‘Carry on the great tradition of faith’

by Marc and Julie Anderson

FIDELITY — Not much exists here  anymore. In fact, according to local historians, it’s unclear as to when the once-thriving community’s post office closed. Yet, travel north on U.S. Highway 75 a few miles past the Sac and Fox Nation’s casino, turn west in the direction of a communications tower, meander one to three miles through farmland and you will find an unexpected site — St. Augustine Church.

Standing tall in the middle of a cornfield with nothing but farmland as far as the eye can see, St. Augustine is the fourth church building for this rural parish of just 37 families, a parish that has been celebrating its 150th anniversary throughout 2010, culminating in a daylong celebration on Aug. 29.

The  day’s festivities included a memorial service at the parish cemetery to honor the contributions of generations gone by (especially the early settlers who founded the parish). A Mass of thanksgiving was also celebrated by Archbishop Joseph Naumann and concelebrated by Father Balachandra Miriyala, the current pastor, as well as previous pastors Fathers Ron Cornish and Kent O’Connor. Abbot Barnabas Senecal, OSB, was also on hand to represent the many Benedictine priests who served the parish.

Other events included a musical program by the religious education students, a historical slide show presentation, a dinner for more than 300 and a variety of children’s activities, including a makeshift train offering rides to passengers of all ages, including Father Miriyala himself.

At the beginning of the Mass, the archbishop offered his congratulations to the parishioners.

“It is a joy to be with you today and to celebrate this historic anniversary,” he said, adding that the parish was celebrating its anniversary in the shadow of its patron’s feast, St. Augustine, whose memorial the church celebrates on Aug. 28. He also told parishioners that during Mass he would be praying for everyone “to carry on the great tradition of faith planted here by your ancestors.”

During the homily, the archbishop reflected on how “anniversaries are wonderful opportunities to recall beautiful memories of how God has blessed us” and shared how he thought it appropriate to begin at the cemetery and honor the legacy of those who planted the seed of faith here. When the parish was formed, he said, Kansas was not even a state and the nation was on the brink of the Civil War. Yet the faith was already flourishing here.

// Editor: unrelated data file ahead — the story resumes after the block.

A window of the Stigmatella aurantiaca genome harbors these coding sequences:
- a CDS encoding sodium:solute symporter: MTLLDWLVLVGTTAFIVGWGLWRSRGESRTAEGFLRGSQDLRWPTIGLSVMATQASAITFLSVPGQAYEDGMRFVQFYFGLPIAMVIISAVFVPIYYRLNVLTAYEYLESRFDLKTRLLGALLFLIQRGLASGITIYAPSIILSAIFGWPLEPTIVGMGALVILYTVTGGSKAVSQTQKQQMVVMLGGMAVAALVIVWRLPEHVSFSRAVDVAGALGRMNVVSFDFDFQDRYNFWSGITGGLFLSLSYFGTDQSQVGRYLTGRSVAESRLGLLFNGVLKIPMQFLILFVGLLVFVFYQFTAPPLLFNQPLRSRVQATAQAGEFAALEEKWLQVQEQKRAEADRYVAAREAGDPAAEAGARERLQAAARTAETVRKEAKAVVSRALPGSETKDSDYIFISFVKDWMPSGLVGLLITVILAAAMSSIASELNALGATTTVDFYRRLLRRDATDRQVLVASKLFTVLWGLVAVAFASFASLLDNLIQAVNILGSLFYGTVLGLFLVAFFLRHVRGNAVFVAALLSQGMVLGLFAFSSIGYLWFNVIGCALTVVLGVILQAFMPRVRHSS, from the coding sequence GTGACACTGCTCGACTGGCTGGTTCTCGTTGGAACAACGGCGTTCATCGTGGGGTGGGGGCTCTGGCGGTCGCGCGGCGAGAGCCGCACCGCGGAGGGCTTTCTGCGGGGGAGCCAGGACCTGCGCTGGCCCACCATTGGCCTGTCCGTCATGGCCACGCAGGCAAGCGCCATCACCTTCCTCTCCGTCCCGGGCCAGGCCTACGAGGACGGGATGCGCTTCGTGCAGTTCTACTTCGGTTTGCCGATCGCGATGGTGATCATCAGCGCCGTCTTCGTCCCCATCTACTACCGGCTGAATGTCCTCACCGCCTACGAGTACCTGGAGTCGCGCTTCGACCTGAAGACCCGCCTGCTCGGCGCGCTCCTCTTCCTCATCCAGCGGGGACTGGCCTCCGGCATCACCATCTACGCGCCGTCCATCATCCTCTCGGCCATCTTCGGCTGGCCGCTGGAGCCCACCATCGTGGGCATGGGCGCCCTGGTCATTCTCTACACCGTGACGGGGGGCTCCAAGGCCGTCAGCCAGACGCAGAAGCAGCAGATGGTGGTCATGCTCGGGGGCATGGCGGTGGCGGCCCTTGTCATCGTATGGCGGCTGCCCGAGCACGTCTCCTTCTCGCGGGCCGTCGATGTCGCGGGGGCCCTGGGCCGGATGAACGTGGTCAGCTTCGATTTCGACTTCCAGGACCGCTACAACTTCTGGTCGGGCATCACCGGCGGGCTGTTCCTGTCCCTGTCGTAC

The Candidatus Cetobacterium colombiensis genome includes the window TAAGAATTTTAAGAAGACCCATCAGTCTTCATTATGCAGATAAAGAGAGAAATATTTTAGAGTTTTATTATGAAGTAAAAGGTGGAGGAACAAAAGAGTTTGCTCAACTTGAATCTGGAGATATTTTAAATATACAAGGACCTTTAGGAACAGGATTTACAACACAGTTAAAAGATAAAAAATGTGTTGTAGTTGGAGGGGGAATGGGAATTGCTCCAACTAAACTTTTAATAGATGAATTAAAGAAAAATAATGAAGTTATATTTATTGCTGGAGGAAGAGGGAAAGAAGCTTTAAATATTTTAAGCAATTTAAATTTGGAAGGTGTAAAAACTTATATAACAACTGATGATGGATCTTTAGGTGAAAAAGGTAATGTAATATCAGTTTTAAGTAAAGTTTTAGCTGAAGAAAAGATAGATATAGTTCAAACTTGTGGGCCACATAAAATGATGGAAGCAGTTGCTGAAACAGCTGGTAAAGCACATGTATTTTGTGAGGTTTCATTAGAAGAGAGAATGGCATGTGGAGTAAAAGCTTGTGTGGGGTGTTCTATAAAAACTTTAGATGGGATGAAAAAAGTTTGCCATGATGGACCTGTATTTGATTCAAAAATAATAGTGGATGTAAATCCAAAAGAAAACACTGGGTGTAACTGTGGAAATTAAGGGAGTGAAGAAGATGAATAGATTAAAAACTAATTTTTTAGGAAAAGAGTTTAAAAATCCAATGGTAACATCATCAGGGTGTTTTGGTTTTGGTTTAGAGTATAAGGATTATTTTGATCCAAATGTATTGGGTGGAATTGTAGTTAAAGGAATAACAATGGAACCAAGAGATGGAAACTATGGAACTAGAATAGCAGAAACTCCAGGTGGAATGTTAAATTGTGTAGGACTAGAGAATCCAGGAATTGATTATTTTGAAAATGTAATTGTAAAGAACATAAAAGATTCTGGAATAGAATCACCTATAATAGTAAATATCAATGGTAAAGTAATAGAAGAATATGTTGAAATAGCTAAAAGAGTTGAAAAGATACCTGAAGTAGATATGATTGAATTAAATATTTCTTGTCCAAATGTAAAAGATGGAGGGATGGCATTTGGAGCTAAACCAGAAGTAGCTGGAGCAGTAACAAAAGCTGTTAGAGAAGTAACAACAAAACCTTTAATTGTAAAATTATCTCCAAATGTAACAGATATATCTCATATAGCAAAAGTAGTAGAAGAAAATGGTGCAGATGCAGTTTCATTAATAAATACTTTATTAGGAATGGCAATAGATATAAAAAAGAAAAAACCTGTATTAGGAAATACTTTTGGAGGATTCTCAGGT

“It was a beautiful faith, an unselfish sacrifice of those first families,” he said, who built the first church in 1865 and named the town Augustine in honor of Father Augustine Wirth, one of the first Benedictine missionary priests to serve the area.
Elsewhere in his homily, the archbishop said, “Today is a time to allow ourselves to grow a bit nostalgic.”

He invited everyone present to reflect on the generations of parishioners who have been baptized, received their first holy Communions, been forgiven through the sacrament of reconciliation, received the Holy Spirit through the sacrament of confirmation and joined their lives in holy matrimony, as well as all the friendships formed as a result of Christian discipleship.

According to Father Miriyala, who is in his first year as pastor, this rural parish of just 99 people (including him) is a tightknit community, full of members committed to both the Catholic faith and each other.

“They are so welcoming,” said Father Miriyala said. “Their faith is inspiring.”

“They never miss church,” he continued. “That’s a great inspiration to me. . . . They’re very connected to their priest. They talk to me all the time and they know what’s going on in their church.

“They will sacrifice anything for the good of the church to bring as many Catholics here and to continue that tradition.”

That tradition is one of which Evelyn Lierz is well aware. Together with parishioner Lois Bindel, she researched the parish’s history and authored a book commemorating the parish’s 150th anniversary. Presented to the archbishop at the Mass, the book was also on sale to parishioners. Lierz said she came away from the project with a deeper sense of gratitude for the parish’s small size.

“We are a family. Both Lois and I have been parishioners our entire lives, more than 60 years each. Everybody knows everybody, and we all help each other,” Lierz said, adding she feels this rural parish’s dependence on the land has helped everyone to rely more on God’s providence as well as each other. “We are a farming community, and we rely on each other — that is, everyone in the parish — to help.”

Annual picnics, for example, require each family to provide at least six fried chickens, Lierz said. And from second grade on up, every parishioner helps out in some way.

“We always have children younger than first grade who want to help, too, so we let them,” Bindel said. “Everyone helps each other. I think that’s why we’re celebrating here today.”

Apparently, Lierz and Bindel are not the only parishioners who feel the same sense of pride about the parish family of St. Augustine. David Wehner, who grew up in Kansas City, moved to the parish in 1982 when he was 14 years old. His dad had been a barber but wanted to return to farming. So, when a farm was put on the market, his father purchased it and moved the family into the area.

Eventually, Wehner grew up and bought a farm himself just two miles from the church. Through the years, he’s been involved in a variety of ministries, including serving as a eucharistic minister and a parish council member.

This year, as he worked on the anniversary committee, Wehner said he was filled with both a sense of gratitude and awe.
“To dig deeper into the history and see what this parish has gone through  — to see how they started and grew — gives you a sense that this place has had a lot of faithful people come through,” he said.

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